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Photograph by Dave Lepori

Drink Up: Marjorie (Linda Ayres-Frederick) takes an imaginary tea break in 'The Tale of the Allergist's Wife.'

Allergist's Reaction

San Jose Stage mixes laughs and empathy in 'The Allergist's Wife'

By Marianne Messina

IT'S NICE to see a literal setting once in a while, where the only abstraction occurs, say, in the odd painting along the walls. The Tale of the Allergist's Wife at San Jose Stage opens on set designer Richard C. Ortenblad's homey, Persian-carpeted living room flanked by a kitchen and dining area you want to step right into for a visit. And buried under a heap of fluffy comforters (it is a play about comfort zones after all) is the depressed Marjorie Taub, the allergist's wife.

Riddled with midlife crisis and Chekhovian angst over her "mediocre" contributions to high culture, Marjorie (Linda Ayres-Frederick) discusses literature with handyman/doorman Mohammed. She laments that the lofty Herman Hesse has been replaced in modern literature by the trifling likes of Nadine Gordimer. Marjorie's own (failed) literary forays were abstruse, philosophical and directly opposed to her mother Frieda's advice, "Write what you know."

Ayres-Frederick makes Marjorie recognizable to anyone with a humanities degree or a hypercritical mother, perhaps forgoing some humor in favor of realism. This often leads to an amalgam of amusement and empathy rather than raucous laughter. For example, crotchety Frieda (a charming portrayal by Cec Levinson) whines and bemoans her ailments (ever pressing firmly on the guilt button) as Marjorie rolls her eyes in exasperation muted by despondence. The humor in The Allergist's Wife is the laugh-at-human-folly variety, buttressed by dramatic irony. Still, scenes in which everyone has just placed some melt-in-your-mouth appetizer on their tongues only to have Frieda blurt out graphic war stories of constipation and bloated digestive tracts wreak pure hilarity.

Enter the stranger Lee Green, immediately suspect in Frieda's eyes for Anglicizing her name from Lillian Greenblatt. Marjorie learns that while she has been abstracting culture, Lee has been making and living it--so her story goes. "I was there with so-and-so when" is Lee's favorite mode of conversation. Fill in the blank with everyone from Andy Warhol to Princess Diana. Jessica Powell, as Lee, is tall, svelte and elegant, playing this embodied zeitgeist with detached charm and enough hints of the shadow self to accommodate all hypotheses: Impostor? Moocher? Grifter? Figment of Marjorie's imagination? At one point, Marjorie explains to her allergist husband, Ira (Kevin Blackton doing a cross between Frasier and M*A*S*H's Major Burns), the ways in which Lee could be a golem, a creature born of their own repressed desires. In a disappointingly pointed (ouch) ending, however, Lee turns out to be not a golem but a shibboleth.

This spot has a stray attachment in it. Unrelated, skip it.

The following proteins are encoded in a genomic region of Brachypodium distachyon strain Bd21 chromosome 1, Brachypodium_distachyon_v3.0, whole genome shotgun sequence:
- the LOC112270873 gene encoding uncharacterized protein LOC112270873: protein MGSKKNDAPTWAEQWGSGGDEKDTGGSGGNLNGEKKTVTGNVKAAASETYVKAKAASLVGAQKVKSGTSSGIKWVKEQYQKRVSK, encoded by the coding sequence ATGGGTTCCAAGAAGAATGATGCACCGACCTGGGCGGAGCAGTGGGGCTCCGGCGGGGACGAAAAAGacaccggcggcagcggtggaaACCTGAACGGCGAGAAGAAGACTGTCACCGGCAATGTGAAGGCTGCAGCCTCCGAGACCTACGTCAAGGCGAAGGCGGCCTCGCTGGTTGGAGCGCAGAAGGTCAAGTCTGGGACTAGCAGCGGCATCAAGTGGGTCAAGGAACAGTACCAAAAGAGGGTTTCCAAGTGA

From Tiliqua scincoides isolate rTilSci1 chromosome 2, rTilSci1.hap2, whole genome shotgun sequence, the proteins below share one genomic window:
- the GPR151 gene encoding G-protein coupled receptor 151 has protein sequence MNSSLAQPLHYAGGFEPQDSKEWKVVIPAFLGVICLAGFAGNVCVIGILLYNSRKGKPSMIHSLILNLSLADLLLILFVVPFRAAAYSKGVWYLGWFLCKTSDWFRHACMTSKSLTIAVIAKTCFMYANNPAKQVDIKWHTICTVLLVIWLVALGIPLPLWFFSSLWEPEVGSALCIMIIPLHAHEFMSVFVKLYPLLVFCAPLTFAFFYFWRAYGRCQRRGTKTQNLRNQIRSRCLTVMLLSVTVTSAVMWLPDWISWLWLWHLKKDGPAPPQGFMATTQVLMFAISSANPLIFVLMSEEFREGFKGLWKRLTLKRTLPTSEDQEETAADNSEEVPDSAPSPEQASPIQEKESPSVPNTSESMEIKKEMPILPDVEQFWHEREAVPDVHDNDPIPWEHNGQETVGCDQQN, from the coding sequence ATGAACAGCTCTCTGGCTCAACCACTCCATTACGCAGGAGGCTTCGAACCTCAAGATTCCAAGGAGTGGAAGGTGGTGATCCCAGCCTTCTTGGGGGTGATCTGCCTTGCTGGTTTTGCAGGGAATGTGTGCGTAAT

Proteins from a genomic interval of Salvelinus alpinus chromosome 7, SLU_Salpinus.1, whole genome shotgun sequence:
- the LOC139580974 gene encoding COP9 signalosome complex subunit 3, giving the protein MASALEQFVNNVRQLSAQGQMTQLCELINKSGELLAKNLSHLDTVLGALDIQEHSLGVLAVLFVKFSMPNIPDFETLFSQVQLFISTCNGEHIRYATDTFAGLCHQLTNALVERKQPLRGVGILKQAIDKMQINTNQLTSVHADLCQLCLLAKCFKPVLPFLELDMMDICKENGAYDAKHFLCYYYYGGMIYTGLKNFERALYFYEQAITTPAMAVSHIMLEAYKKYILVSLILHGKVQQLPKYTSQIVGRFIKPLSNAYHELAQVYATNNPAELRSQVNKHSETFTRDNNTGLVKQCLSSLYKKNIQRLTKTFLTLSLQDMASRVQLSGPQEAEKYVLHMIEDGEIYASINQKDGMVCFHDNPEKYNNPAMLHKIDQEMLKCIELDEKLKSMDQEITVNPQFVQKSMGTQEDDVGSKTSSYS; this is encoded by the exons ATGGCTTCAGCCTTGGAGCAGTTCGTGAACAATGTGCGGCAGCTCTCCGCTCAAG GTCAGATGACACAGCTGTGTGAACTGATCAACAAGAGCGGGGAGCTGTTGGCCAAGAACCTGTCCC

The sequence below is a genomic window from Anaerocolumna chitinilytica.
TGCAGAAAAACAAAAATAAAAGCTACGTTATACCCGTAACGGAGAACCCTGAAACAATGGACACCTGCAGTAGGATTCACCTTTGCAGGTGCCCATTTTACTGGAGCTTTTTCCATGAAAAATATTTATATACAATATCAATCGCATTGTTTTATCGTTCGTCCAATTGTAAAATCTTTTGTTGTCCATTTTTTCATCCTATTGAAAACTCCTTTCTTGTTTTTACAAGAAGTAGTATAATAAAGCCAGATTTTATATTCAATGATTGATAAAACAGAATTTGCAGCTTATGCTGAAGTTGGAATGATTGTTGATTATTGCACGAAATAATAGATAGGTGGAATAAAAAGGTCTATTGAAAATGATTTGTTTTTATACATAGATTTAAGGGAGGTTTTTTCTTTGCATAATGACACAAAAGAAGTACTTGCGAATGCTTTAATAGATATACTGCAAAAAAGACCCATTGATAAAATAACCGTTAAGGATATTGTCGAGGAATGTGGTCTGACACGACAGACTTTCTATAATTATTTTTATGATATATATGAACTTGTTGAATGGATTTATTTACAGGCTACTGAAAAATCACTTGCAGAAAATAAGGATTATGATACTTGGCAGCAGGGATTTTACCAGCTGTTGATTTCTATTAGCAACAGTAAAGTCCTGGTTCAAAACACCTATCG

It remains to be seen whether you have to be either Jewish, middle-aged or a humanities major to enjoy playwright Charles Busch's allusive language and dense comedic three-liners. But San Jose Stage gives it the clearest shot possible with tight lead acting. And the production itself is smooth, right down to the sizzle of hot stir fry in the Chinese wok--no, it's not Memorex; it's live cooking oil.

The Tale of the Allergist's Wife, a San Jose Stage production, plays Wednesday-Saturday at 8pm and Sunday at 2pm through Dec. 21 at The Stage, 490 S. First St., San Jose. Tickets are $28-$38. (408.283.7142)

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From the December 4-10, 2003 issue of Metro, Silicon Valley's Weekly Newspaper.

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